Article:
SK hynix, one of the world’s largest semiconductor and DRAM makers, has revealed that it has working samples of its new generation memory modules designed for HPC and servers. Called Multiplexed Combined Rank (MCR) DIMMs, this technology allows high-end server DIMMs to operate at a minimum data rate of 8 Gbps. This represents an 80% increase in bandwidth compared to his existing DDR5 memory product (4.8 Gbps).
Generally, the most common way to ensure higher throughput performance with DIMMs is to increase the memory bus (and chip) clock speed. However, this strategy is not without its drawbacks, and aiming to find a more comprehensive way to do this, SK hynix is working with both Intel and Renesas to create Multiplexer Combined Rank DDR5 DIMMs. Did.
Combining Intel’s unannounced MCR technology for server chips with Renesas’ expertise in buffer technology, SK hynix’s DDR5 MCR DIMMs deliver 66% more bandwidth than traditional DDR5 DIMMs, delivering an impressive 8 Gbps/ It claims to have the bandwidth of the pin (DDR5-8000). SK hynix himself claims that MCR DIMMs will be “at least” 80% faster than his DDR5 ones out there today, but how this number is reached is not quantified. .
The technology behind MCR DIMMs is interesting. Because two ranks can be used simultaneously instead of one, you can effectively combine two sets/ranks of memory chips, doubling the effective bandwidth. Unfortunately, the details beyond this are slim and unclear. In particular, SK hynix claims that the MCR “can transfer 128 bytes of data to the CPU at a time”, but looking at the picture of his DIMM provided, it doesn’t seem like much. Pins to support physically wide memory buses.
Supposedly, SK hynix and Intel serialize memory operations for both ranks of memory within a single DDR5 channel, allowing two ranks to achieve a cumulative effective bandwidth of 8Gbps. This is supported by the use of a Renesas data buffer chip shown on his DIMM in SK hynix’s photo. Conceptually, this is not far from Load Reduced DIMMs (LRDIMMs) either. LRDIMMs use a data buffer between the CPU and memory chips, but it’s difficult to tell how far apart.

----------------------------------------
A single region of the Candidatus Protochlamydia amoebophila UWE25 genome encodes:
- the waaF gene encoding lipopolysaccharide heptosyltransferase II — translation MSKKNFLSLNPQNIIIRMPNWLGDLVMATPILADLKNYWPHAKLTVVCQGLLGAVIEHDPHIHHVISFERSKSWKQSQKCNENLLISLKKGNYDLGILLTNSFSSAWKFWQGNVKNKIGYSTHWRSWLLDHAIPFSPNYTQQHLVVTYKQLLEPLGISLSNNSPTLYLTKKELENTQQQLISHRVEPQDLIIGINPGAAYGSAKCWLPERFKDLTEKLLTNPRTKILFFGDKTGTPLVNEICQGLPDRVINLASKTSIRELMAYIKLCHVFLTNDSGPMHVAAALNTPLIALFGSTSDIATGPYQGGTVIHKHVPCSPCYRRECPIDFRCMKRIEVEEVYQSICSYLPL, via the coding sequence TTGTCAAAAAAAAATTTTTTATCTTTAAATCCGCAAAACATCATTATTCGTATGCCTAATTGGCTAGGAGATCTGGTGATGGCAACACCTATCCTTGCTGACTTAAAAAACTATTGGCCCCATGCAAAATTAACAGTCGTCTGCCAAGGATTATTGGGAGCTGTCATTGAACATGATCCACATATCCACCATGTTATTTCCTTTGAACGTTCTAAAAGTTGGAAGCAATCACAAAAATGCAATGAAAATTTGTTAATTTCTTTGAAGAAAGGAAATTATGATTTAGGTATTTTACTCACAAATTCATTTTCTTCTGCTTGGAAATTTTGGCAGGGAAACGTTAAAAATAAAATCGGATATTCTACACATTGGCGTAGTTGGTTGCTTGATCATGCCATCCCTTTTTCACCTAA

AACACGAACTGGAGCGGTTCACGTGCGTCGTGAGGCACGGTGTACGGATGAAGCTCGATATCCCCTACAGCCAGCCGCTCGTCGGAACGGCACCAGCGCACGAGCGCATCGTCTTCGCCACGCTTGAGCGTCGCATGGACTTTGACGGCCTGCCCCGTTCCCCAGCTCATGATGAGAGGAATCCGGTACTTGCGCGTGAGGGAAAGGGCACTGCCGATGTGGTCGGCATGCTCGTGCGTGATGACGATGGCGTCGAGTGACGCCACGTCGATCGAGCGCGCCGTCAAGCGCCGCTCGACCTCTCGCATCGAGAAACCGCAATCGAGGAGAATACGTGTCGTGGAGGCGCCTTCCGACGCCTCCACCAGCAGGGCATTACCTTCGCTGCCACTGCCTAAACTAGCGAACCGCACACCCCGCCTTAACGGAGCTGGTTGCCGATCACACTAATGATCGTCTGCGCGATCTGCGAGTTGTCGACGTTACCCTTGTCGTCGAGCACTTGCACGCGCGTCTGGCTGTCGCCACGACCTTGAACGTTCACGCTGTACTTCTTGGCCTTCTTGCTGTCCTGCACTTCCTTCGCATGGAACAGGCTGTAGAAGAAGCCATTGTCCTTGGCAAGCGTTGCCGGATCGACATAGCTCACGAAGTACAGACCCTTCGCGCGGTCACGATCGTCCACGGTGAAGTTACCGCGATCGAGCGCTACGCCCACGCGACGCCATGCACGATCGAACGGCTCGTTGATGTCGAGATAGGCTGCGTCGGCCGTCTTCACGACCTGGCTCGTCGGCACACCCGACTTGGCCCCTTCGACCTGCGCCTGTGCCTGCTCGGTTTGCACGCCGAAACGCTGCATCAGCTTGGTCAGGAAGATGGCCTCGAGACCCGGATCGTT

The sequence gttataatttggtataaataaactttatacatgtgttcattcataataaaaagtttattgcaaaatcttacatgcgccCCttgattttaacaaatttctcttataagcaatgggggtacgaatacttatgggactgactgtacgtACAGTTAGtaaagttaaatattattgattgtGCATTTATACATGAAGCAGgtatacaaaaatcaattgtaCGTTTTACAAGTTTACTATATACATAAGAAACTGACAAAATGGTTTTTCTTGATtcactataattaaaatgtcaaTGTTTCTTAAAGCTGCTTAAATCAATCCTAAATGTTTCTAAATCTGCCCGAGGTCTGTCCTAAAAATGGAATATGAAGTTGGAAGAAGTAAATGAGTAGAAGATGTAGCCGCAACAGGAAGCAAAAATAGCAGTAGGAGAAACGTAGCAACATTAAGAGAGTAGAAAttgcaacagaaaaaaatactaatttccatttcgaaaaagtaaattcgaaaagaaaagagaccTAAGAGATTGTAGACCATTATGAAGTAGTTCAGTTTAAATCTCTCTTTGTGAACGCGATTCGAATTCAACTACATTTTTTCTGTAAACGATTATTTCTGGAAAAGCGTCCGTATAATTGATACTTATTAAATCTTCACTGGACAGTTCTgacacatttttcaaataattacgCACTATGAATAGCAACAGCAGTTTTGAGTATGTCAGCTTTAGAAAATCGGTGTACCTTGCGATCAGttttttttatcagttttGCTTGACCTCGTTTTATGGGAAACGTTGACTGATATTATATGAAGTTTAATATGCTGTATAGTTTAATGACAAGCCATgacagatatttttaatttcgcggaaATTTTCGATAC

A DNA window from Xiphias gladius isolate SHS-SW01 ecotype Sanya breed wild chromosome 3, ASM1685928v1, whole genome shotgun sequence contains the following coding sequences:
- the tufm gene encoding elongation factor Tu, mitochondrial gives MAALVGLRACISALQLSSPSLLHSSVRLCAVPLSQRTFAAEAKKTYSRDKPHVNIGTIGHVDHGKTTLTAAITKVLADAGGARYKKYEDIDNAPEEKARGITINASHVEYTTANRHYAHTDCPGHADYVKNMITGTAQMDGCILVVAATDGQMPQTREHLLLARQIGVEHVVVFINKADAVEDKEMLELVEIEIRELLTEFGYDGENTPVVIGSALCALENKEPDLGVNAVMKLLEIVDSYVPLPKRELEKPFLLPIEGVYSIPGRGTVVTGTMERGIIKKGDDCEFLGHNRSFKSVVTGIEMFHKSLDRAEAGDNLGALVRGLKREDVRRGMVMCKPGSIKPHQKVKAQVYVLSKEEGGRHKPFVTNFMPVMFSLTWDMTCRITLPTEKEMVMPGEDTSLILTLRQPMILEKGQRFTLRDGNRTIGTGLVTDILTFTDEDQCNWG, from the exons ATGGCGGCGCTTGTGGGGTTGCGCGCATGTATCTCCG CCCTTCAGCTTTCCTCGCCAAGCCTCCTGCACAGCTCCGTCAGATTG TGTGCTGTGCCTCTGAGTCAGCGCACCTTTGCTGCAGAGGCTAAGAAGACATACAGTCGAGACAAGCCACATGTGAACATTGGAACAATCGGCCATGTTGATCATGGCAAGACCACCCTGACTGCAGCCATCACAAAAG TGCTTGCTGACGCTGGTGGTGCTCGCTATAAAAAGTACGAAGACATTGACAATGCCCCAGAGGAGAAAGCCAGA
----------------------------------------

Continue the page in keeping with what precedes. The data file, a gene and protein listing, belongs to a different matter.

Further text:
What’s more interesting is that this design puts a lot of reliance on the physical memory bus and the ability of the host controller (CPU) to run at DDR5-8000 (and higher) speeds. Usually the bottleneck in getting more memory bandwidth in server-grade systems is the memory bus in the first place. It has to run slower to accommodate more memory. So going the route that requires such a fast memory bus is an entirely different approach. In either case, being able to run his DIMMs at DDR5-8000 speeds in a server is a huge boon to memory bandwidth and throughput. This is because today’s manycore chips are often lacking.
SK Hynix partnered with Intel through MCR technology and uses Renesas’ buffer technology, which makes MCR look like an Intel proprietary technology, at least at first. As part of SK hynix’s press release, Intel said, “We look forward to bringing this technology to future Intel Xeon processors to support standardization and multi-generational development efforts across the industry.” . For the time being, this appears to be still an actively developing technology and SK hynix has not disclosed anything about availability, compatibility or pricing.
SK Hynix doesn’t say much about MCR DIMMs being twice as fast as traditional DDR5 memory, but this product is designed for the High Performance Computing (HPC) and server industries, where MCR DIMMs are It is unlikely to be seen in any industry. Create forms in consumer-based systems. We hope to learn more in the not too distant future.
sauce: SK hynix